# What Does \$ Mean in Google Sheets [User Guide]

What Does \$ Mean in Google Sheets?

1. \$ as a currency symbol:

In Google Sheets, the \$ symbol is used to represent currency > To display a value as currency, format the cell by going to Format > Number > US Dollar > Manual placement of a dollar symbol before a number is also valid but not suitable for calculations > Additional currency format options are available under “Custom currency.”

2. \$ in Cell References:

\$ in cell references represents absolute cell references in Google Sheets > Absolute references do not change when copied or filled to other cells > The placement of the \$ sign determines the reference type:

\$A\$2:\$B\$10: Both rows and columns are absolute references.
\$A2:\$B10: Only columns are absolute, rows are relative.
A\$2:B\$10: Only rows are absolute, columns are relative.
\$A\$2:B10: The first cell (A2) is absolute, the second cell (B10) is relative.

In this article, we will learn what does \$ mean in Google Sheets. Well, we all know this symbol, it is called the dollar symbol one of the most popular and biggest currencies in the World. The dollar is the name of more than 20 currencies in the world right now. But, in Google Sheets \$ sign has one more meaning.

In Google Sheets with text and numbers, the \$ sign is used to represent the current value. Such as \$200 means its a value with a dollar currency, but other than text a \$ sign is also used in functions and formulas within Google Sheets for representing absolute cell references, and this is very confusing to beginners, when they see why \$ is written with cell ranges like \$A2, A\$2, \$A\$2 and so on. So today we will see what does \$ means and how many ways are there to use \$ sign in Google Sheets.

## Importance of using \$ in Google Sheets

When you work with cell ranges, functions, and custom formulas then you commonly see a dollar sign with a cell range, which can be confusing if you are bigger. In Google Sheets, we have two types of cell references. One which is used within smaller datasets is called relative reference such as A2:B2, there is no \$ sign in the relative cell references, and secondly, we have absolute references that are mostly used in big data sets.

But, apart from the type of data sets, both references can be used with any data set it all depends on the need. So, when we know how the \$ sign is used with cell references then we don’t have any confusion while reading or wiring \$ signs within the cell references in the right positions.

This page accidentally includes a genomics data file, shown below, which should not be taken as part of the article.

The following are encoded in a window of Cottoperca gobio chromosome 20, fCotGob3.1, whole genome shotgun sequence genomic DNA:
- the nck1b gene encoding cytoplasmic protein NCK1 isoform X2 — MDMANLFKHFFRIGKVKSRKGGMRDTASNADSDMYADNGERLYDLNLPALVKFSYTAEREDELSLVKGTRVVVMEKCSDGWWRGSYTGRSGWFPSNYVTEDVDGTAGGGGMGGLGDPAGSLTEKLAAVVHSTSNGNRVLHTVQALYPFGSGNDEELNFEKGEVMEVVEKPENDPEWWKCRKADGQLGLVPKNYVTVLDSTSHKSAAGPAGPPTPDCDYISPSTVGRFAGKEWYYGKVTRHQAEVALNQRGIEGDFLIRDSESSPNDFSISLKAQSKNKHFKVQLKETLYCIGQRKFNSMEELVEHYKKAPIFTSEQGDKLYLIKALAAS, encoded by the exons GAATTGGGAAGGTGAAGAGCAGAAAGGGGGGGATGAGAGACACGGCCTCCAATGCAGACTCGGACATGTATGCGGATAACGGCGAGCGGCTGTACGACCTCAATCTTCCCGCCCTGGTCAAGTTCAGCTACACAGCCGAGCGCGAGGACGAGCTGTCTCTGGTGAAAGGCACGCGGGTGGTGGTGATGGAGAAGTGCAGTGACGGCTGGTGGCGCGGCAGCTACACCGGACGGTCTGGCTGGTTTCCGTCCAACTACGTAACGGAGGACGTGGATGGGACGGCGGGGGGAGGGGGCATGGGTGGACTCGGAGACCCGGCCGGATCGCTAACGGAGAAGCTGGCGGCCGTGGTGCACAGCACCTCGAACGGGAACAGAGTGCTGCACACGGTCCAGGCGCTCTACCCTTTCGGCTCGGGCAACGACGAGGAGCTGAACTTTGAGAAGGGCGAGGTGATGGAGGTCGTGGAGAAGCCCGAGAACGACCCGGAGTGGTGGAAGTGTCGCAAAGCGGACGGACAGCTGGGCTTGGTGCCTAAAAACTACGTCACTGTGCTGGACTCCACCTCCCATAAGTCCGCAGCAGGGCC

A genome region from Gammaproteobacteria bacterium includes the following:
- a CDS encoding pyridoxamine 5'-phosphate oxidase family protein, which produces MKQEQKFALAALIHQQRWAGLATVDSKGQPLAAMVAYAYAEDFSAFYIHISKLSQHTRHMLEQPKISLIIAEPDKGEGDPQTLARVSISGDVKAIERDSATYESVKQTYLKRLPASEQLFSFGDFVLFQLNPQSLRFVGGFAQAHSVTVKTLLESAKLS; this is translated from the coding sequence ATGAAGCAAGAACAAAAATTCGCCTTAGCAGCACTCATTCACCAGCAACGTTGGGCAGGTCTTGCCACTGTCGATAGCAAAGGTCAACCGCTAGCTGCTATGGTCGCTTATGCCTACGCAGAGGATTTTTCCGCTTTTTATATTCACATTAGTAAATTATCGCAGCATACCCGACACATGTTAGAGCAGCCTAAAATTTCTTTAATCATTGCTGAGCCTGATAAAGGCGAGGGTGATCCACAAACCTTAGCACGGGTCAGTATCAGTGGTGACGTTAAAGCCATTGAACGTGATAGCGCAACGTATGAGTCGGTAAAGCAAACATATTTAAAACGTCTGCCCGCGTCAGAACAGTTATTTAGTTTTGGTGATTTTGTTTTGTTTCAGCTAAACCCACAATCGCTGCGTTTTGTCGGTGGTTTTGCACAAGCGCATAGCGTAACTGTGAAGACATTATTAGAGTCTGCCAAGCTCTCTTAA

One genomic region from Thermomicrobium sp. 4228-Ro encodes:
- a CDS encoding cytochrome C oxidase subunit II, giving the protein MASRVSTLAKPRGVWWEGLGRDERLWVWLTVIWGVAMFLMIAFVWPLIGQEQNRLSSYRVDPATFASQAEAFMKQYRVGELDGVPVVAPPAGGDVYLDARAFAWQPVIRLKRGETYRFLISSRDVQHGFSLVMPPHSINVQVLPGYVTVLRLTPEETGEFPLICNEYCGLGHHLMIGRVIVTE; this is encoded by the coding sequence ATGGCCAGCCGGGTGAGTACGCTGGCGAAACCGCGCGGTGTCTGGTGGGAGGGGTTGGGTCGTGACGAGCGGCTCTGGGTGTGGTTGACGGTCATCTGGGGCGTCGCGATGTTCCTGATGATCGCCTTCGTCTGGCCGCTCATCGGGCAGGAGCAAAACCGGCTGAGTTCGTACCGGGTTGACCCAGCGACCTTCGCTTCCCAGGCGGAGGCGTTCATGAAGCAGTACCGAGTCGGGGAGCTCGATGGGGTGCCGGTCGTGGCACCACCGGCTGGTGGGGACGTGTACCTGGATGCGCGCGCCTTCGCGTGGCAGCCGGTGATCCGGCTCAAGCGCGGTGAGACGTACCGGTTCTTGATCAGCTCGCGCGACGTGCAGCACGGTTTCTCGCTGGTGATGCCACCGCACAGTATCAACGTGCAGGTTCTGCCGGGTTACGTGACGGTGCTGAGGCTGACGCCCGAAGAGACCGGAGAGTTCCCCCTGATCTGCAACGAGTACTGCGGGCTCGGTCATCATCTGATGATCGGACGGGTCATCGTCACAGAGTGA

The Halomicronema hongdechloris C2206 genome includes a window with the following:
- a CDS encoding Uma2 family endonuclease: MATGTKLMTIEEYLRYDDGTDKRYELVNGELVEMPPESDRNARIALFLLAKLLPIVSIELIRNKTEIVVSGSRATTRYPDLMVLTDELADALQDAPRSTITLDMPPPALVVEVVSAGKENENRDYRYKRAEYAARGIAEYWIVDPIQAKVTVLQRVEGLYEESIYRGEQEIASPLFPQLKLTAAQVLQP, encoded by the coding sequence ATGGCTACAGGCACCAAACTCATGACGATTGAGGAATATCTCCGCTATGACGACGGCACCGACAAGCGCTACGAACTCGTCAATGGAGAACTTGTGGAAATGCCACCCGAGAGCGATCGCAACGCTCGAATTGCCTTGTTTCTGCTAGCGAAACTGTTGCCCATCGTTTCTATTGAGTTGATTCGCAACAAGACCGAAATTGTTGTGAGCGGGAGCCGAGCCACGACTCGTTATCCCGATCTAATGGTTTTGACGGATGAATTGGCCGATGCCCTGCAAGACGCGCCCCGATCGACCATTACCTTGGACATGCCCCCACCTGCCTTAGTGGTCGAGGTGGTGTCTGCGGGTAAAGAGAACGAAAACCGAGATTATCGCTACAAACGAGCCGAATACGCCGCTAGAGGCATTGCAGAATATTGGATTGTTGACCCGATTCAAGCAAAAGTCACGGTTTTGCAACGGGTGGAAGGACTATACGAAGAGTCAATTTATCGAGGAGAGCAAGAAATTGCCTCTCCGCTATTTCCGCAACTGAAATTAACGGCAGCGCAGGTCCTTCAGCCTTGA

Today, I will see show you all the possible uses of the \$ sign, and all the positions and their meaning when using this sign inside formulas and functions. So these are some reasons we need to learn what does \$ Mean in Google Sheets.

## What Does \$ Mean in Google Sheets?

There are two primary usages of the \$ sign in Google Sheets, the first is using the dollar sign as a currency and the second is using it as a character to represent the absolute cell references. Don’t worry I will cover everything about cell references and I will clear up all your confusion about it. So without wasting any time, let’s get started with the first usage of \$ sign in Google Sheets.

### What Does \$ Mean in Google Sheets – \$ as a Currency

In this section, we will see what does \$ mean in Google sheets, and how it’s used as a currency symbol with text and numbers. You will soo many other currency symbols in Google Sheets, but, since \$ is a more popular currency symbol so it’s seen most commonly in Sheets and other Spreadsheets.

Step 1

Step 2

Write number numeric values in any cell or multiple cells.

Step 3

Now, these are simple numbers, you can make them currency numbers by changing the Format.

Go to Format > Number > US Dollar

Step 4

You may also have seen manual dollar symbols before the value, they are also Ok for representation but not good for calculations.

Step 5

We have more options to display dollar with our currency, we can find them in Custom currency

So above is the one way of using the \$ symbol in Google Sheets, but it’s more obvious and very common, the next way we will see is confusing still for so many new users of Google Sheets.

Let’s see the other meaning of \$ in google sheets.

### What Does \$ Mean in Google Sheets – \$ in Cell References

In this section, we will learn what does \$ mean in Google Sheets, and we will see the cell references \$. This dollar sign is very confusing for beginners, when they see \$ inside the formulas they dont understand it, and sometimes its the position of this sign that confuses them, because the placement is fully dependent on the person’s need you can use \$ with column reference, cell reference, and with both of them based on your need.

Step 1

When you see a dollar sign with a complete cell reference such as

\$A\$2:\$B\$10

It means both rows and columns in both ranges are absolute references.

Step 2

When you see a dollar sign with alphabets only such as

\$A2:\$B10

It means only columns are absolute but the rows are relative

Step 3

When you see a dollar sign with numbers only such as

A\$2:B\$10

It means only rows are absolute but the columns are relative.

Step 4

If you have any of the above in only one range such as

\$A\$2:B10

Then only A2 is absolute and B10 is relative.

So these are some common uses of \$ with absolute cell references.

I hope you find the above explanation helpful.